KNOXVILLE, Tenn. (WATE) – A broken wrist that wouldn’t heal and a cancer diagnosis weren’t part of the plan for a 20-year cycling veteran, but they became a reality.
Theresa Ball was a track athlete-turned-cyclist after an injury made it impossible for her to continue running track. She started cycling in 1985 to stay in shape and quickly learned she loved the sport.
“I dropped my whole first year, until I learned tactics,” said Ball.
Describing her first cycling races, she smiles and laughs, knowing she’s learned more about the sport and ways to win.
“I used to train with a bike trailer that seats four kids, 250 weight limit. It contributes to getting stronger, the kids used to tell me to go faster,” said Ball.
Ball, a mother of four, was diagnosed in 2013 with myeloproliferative neoplasm, a bone marrow cancer. She dislocated her wrist and it wouldn’t heal for three months. Doctors tested her blood and confirmed she had cancer. She began treatments immediately.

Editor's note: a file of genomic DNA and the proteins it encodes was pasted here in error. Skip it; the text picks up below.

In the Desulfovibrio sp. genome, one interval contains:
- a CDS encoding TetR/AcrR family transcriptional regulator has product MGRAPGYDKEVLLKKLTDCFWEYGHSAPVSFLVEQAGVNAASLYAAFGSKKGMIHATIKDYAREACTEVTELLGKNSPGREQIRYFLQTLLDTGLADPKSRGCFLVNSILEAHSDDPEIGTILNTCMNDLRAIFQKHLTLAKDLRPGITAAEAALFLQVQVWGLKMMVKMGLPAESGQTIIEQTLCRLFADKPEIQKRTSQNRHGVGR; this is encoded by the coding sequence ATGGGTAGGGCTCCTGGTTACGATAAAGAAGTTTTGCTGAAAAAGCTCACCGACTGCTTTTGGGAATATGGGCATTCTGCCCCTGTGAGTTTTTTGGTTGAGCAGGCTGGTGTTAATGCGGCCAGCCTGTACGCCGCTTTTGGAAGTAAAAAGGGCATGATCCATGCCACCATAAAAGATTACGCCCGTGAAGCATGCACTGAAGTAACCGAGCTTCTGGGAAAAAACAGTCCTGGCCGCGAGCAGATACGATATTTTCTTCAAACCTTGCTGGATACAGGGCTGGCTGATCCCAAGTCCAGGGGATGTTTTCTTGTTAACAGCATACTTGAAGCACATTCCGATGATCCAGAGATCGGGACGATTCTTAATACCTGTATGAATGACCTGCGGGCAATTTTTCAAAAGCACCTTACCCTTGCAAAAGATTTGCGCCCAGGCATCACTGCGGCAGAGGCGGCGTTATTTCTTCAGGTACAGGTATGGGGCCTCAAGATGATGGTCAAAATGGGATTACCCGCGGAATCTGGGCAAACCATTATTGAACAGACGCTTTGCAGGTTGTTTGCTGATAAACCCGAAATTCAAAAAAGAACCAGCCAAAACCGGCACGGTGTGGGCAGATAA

“I had difficulty with chemo, but my family and friends saw me through some really rough times,” said Ball.
At the time, she didn’t think she would be able to race again – that is, until she heard the story of another para-cyclist with a similar cancer diagnosis. It inspired her to consider para-cycling.
“I knew I needed to get stronger for them [family and friends], when I learned there was a Para-cyclist with a similar disability. I set my goal to get stronger and to come to Knoxville, Tennessee for possible classification to be a Para-cyclist,” said Ball.
Ball submitted medical documents starting back in November 2018 for the 2019 USA Cycling National Championships. Originally from Boise, Idaho, Ball drove to Knoxville without knowing for certain if she would classify, based on her disability, to race in the Para Time Trials or Para Road Race.
But she did.
“I want to make my family proud and let them know I’m getting stronger, so they can pick up and go on with their own lives and continue,” said Ball.
She qualified as a C5 cyclist, which is defined by USA Cycling to include athletes that can, “independently balance on a regular bicycle and power it with their legs.” These athletes qualify to race with a standard bicycle.